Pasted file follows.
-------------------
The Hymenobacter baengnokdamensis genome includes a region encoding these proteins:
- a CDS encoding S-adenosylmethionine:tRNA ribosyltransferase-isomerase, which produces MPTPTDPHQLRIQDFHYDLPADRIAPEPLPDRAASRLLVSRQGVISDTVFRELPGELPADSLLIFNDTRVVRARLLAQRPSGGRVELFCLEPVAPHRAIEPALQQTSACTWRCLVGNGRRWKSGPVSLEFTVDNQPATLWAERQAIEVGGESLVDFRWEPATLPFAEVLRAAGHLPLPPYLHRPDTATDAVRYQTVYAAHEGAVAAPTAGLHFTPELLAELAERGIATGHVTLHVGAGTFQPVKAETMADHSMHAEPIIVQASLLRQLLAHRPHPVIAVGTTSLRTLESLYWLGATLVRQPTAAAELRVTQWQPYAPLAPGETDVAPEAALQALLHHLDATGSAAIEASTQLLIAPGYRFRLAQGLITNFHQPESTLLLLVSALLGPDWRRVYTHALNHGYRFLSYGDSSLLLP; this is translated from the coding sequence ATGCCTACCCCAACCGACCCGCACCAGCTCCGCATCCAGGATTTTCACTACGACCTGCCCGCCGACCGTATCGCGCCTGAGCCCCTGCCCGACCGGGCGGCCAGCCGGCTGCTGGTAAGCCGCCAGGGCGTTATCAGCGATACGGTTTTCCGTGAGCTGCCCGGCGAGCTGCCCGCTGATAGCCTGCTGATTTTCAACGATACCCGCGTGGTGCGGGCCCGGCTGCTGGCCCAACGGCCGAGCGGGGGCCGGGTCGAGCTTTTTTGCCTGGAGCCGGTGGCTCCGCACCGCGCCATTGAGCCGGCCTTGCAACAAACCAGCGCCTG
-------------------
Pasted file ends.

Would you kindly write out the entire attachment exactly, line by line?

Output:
The Hymenobacter baengnokdamensis genome includes a region encoding these proteins:
- a CDS encoding S-adenosylmethionine:tRNA ribosyltransferase-isomerase, which produces MPTPTDPHQLRIQDFHYDLPADRIAPEPLPDRAASRLLVSRQGVISDTVFRELPGELPADSLLIFNDTRVVRARLLAQRPSGGRVELFCLEPVAPHRAIEPALQQTSACTWRCLVGNGRRWKSGPVSLEFTVDNQPATLWAERQAIEVGGESLVDFRWEPATLPFAEVLRAAGHLPLPPYLHRPDTATDAVRYQTVYAAHEGAVAAPTAGLHFTPELLAELAERGIATGHVTLHVGAGTFQPVKAETMADHSMHAEPIIVQASLLRQLLAHRPHPVIAVGTTSLRTLESLYWLGATLVRQPTAAAELRVTQWQPYAPLAPGETDVAPEAALQALLHHLDATGSAAIEASTQLLIAPGYRFRLAQGLITNFHQPESTLLLLVSALLGPDWRRVYTHALNHGYRFLSYGDSSLLLP; this is translated from the coding sequence ATGCCTACCCCAACCGACCCGCACCAGCTCCGCATCCAGGATTTTCACTACGACCTGCCCGCCGACCGTATCGCGCCTGAGCCCCTGCCCGACCGGGCGGCCAGCCGGCTGCTGGTAAGCCGCCAGGGCGTTATCAGCGATACGGTTTTCCGTGAGCTGCCCGGCGAGCTGCCCGCTGATAGCCTGCTGATTTTCAACGATACCCGCGTGGTGCGGGCCCGGCTGCTGGCCCAACGGCCGAGCGGGGGCCGGGTCGAGCTTTTTTGCCTGGAGCCGGTGGCTCCGCACCGCGCCATTGAGCCGGCCTTGCAACAAACCAGCGCCTG